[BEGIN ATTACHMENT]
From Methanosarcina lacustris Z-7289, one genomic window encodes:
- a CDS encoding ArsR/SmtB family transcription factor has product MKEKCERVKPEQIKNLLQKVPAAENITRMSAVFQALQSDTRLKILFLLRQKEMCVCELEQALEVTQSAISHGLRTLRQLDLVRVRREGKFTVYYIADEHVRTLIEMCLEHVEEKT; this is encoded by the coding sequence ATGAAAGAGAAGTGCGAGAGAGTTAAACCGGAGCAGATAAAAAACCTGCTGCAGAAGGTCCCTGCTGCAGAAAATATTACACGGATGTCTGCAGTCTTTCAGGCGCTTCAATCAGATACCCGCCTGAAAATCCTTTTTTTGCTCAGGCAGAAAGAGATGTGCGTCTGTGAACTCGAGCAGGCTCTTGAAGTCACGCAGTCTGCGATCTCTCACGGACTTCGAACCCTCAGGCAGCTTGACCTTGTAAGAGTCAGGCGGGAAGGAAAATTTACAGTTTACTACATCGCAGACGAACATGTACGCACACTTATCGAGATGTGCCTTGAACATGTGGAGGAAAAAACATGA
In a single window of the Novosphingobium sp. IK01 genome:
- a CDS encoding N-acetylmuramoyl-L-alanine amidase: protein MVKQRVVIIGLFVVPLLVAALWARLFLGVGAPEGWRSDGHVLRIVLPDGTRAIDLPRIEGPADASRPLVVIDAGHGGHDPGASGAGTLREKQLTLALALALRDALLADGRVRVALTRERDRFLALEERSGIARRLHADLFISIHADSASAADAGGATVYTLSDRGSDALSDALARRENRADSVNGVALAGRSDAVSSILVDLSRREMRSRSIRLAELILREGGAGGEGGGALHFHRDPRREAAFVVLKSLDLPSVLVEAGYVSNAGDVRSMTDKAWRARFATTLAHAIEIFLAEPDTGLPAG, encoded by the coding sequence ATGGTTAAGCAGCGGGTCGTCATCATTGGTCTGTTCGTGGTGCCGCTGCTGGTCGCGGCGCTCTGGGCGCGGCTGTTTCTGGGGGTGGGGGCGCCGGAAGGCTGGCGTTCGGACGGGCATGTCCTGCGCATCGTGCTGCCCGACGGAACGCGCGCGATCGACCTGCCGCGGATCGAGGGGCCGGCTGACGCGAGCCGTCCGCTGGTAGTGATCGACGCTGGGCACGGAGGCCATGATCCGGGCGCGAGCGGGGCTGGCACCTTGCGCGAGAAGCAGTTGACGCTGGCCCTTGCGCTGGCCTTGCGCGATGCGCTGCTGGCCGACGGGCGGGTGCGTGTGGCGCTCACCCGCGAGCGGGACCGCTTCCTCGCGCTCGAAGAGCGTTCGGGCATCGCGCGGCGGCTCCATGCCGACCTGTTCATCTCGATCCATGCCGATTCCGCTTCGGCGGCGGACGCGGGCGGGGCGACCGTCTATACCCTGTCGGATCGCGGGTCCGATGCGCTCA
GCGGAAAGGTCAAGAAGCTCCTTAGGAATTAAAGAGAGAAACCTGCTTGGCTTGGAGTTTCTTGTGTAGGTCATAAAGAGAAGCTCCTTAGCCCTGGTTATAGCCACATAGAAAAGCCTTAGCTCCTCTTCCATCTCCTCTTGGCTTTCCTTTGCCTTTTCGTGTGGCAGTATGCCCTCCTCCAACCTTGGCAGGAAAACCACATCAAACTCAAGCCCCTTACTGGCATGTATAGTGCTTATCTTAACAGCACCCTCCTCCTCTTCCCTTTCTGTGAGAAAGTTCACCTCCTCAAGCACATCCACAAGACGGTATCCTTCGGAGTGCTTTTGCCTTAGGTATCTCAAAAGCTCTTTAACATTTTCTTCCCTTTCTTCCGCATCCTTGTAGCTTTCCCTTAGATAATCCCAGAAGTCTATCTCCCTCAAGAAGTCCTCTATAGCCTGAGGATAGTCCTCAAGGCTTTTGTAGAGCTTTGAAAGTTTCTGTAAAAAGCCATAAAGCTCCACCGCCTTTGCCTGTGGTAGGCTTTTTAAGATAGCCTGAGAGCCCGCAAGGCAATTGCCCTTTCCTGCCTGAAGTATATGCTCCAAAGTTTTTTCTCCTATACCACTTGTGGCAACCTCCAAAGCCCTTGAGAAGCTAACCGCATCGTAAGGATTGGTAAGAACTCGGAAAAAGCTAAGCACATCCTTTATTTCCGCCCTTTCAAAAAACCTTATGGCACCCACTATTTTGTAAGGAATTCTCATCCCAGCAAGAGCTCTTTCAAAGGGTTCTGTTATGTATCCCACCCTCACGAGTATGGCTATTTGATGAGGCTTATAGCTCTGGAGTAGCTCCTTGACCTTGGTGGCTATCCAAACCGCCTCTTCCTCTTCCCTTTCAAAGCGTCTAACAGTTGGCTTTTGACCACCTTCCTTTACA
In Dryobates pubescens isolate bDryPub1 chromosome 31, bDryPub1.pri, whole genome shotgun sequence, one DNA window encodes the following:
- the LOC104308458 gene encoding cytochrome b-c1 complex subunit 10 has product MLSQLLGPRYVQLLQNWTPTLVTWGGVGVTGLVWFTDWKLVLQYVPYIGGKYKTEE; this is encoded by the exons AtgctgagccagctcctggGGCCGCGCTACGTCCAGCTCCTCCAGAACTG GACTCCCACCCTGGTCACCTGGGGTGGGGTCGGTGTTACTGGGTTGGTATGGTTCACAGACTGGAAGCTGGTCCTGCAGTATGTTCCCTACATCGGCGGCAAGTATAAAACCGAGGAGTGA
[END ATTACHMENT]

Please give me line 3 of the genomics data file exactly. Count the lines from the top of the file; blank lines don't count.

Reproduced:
In a single window of the Novosphingobium sp. IK01 genome: